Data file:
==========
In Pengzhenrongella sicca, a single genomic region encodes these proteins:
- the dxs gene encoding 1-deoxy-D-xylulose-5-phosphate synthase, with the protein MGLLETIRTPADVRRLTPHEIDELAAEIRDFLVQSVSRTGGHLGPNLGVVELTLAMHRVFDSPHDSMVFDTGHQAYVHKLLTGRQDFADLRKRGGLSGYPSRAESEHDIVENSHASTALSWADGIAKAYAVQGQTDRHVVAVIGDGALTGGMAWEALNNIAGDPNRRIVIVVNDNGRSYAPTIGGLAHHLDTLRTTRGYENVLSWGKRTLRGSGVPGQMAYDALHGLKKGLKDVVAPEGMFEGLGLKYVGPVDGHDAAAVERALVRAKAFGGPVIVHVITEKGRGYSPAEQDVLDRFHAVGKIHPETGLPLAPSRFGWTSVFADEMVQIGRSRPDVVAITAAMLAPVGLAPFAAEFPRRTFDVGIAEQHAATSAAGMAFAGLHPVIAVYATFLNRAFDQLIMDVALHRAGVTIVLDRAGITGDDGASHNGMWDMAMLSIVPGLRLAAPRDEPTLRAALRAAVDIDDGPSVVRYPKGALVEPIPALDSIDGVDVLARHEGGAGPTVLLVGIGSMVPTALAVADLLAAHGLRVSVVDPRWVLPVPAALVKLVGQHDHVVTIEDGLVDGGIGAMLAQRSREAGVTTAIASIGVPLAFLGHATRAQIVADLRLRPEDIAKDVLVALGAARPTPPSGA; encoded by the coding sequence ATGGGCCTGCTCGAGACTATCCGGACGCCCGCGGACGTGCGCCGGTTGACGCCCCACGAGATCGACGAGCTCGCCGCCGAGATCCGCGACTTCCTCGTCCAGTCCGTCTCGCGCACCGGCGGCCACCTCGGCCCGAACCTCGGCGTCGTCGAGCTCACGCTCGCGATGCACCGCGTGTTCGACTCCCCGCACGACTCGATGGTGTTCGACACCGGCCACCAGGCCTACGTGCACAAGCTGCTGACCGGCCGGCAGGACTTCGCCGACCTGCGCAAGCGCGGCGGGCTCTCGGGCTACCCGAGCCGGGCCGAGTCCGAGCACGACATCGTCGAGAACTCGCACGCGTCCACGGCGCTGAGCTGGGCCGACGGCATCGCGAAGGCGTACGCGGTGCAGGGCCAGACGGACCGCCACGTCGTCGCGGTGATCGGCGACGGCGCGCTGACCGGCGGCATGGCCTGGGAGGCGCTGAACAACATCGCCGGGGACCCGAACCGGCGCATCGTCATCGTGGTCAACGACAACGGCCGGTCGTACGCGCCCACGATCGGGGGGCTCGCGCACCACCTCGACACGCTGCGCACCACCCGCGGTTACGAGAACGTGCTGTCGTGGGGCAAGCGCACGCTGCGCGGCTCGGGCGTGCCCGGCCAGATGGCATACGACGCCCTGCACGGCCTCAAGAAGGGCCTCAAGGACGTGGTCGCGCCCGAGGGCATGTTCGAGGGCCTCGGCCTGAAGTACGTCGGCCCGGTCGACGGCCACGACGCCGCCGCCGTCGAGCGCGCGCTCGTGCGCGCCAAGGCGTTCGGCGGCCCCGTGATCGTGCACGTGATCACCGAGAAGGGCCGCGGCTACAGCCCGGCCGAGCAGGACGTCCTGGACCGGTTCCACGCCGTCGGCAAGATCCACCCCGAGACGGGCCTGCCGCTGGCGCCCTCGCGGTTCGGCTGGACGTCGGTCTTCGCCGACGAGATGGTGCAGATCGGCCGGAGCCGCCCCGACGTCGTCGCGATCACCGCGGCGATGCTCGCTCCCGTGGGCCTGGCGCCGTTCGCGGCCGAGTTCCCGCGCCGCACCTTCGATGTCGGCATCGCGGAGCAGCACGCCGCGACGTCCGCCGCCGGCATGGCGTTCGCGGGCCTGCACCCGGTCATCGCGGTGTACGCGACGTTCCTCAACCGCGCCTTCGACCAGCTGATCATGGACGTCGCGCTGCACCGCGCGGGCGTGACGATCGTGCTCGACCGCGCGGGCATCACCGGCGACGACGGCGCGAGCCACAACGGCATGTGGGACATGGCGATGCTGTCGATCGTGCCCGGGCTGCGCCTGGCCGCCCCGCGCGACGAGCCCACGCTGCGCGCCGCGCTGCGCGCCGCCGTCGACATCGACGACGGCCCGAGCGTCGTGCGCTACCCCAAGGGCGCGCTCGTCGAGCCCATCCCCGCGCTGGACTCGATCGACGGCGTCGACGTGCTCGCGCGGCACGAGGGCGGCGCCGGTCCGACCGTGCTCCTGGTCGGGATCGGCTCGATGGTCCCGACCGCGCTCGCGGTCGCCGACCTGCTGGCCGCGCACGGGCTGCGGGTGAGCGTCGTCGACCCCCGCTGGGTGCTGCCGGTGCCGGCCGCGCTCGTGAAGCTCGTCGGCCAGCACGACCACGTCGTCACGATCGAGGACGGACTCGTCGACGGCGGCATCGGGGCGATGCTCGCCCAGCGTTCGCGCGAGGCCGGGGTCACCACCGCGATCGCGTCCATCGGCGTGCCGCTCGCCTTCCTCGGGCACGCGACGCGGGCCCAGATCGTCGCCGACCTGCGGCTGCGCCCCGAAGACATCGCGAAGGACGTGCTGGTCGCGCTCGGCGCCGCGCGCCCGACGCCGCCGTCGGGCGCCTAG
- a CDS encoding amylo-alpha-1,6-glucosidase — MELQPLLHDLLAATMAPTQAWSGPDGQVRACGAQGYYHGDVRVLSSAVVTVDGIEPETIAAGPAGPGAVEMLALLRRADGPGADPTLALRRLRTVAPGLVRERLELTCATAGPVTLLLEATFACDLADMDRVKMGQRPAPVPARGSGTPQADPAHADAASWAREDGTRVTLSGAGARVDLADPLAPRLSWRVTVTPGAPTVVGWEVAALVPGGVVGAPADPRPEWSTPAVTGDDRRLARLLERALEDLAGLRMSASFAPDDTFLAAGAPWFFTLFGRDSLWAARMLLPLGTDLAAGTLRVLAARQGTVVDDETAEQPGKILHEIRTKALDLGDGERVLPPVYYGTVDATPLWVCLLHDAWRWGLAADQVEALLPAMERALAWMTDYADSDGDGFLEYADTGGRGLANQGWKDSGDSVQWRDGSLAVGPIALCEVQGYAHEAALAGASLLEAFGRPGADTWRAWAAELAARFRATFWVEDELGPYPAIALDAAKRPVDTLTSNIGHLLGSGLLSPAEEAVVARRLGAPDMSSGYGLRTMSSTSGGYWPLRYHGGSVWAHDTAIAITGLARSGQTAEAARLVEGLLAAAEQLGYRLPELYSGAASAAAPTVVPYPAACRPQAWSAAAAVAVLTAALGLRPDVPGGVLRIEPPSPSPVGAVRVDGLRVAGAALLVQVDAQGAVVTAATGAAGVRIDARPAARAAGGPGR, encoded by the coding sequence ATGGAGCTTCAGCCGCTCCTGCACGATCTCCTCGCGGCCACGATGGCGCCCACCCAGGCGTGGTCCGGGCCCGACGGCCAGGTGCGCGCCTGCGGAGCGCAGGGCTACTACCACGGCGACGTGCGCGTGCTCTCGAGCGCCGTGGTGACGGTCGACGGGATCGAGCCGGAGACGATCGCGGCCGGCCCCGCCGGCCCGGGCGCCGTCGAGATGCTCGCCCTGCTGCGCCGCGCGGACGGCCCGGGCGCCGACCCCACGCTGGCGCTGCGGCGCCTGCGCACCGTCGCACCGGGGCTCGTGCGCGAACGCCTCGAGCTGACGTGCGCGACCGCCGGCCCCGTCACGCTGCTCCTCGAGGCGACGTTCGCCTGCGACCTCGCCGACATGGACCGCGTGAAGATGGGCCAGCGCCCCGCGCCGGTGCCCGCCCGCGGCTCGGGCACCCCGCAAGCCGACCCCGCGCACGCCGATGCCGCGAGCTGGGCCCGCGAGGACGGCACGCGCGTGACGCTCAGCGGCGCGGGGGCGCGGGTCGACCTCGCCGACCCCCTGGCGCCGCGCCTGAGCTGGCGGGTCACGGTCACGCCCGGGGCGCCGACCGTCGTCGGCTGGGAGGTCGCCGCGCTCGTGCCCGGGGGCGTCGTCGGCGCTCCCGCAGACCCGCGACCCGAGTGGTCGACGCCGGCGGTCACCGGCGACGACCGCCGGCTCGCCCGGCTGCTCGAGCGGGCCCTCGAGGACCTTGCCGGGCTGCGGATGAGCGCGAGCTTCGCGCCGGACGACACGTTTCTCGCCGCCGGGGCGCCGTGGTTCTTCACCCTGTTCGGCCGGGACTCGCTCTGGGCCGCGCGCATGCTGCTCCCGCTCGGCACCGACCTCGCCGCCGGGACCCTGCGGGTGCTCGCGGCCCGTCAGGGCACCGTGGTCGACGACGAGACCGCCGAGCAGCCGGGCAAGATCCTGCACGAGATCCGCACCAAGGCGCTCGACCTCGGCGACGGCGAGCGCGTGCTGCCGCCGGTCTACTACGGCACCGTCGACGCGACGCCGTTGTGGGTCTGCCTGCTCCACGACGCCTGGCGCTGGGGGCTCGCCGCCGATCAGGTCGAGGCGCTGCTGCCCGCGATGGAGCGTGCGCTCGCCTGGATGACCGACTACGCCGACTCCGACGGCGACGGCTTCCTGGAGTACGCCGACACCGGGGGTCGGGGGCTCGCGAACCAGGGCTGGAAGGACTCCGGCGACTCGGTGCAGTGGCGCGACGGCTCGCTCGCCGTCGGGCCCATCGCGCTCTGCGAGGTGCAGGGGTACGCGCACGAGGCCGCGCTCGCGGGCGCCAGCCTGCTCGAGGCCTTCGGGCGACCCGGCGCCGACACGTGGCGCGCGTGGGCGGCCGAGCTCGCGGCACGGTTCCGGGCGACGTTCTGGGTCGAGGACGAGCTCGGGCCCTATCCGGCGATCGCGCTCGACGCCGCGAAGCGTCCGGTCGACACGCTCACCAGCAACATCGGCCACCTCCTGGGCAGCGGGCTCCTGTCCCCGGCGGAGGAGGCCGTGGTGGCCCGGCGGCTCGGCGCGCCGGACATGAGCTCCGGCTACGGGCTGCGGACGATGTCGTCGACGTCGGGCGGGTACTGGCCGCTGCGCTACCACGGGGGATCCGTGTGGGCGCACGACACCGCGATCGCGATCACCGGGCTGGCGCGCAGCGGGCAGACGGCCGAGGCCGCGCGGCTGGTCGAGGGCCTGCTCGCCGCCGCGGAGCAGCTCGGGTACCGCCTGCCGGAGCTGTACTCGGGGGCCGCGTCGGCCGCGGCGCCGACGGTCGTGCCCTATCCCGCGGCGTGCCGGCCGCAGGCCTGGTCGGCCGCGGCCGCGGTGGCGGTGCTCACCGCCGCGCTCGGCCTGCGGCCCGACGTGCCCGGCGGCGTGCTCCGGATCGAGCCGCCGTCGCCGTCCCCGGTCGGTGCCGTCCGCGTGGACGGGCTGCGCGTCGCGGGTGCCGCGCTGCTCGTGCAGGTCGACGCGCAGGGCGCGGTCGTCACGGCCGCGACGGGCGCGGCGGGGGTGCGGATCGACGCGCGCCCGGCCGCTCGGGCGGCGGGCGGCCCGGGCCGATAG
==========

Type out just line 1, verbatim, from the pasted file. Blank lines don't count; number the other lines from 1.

In Pengzhenrongella sicca, a single genomic region encodes these proteins: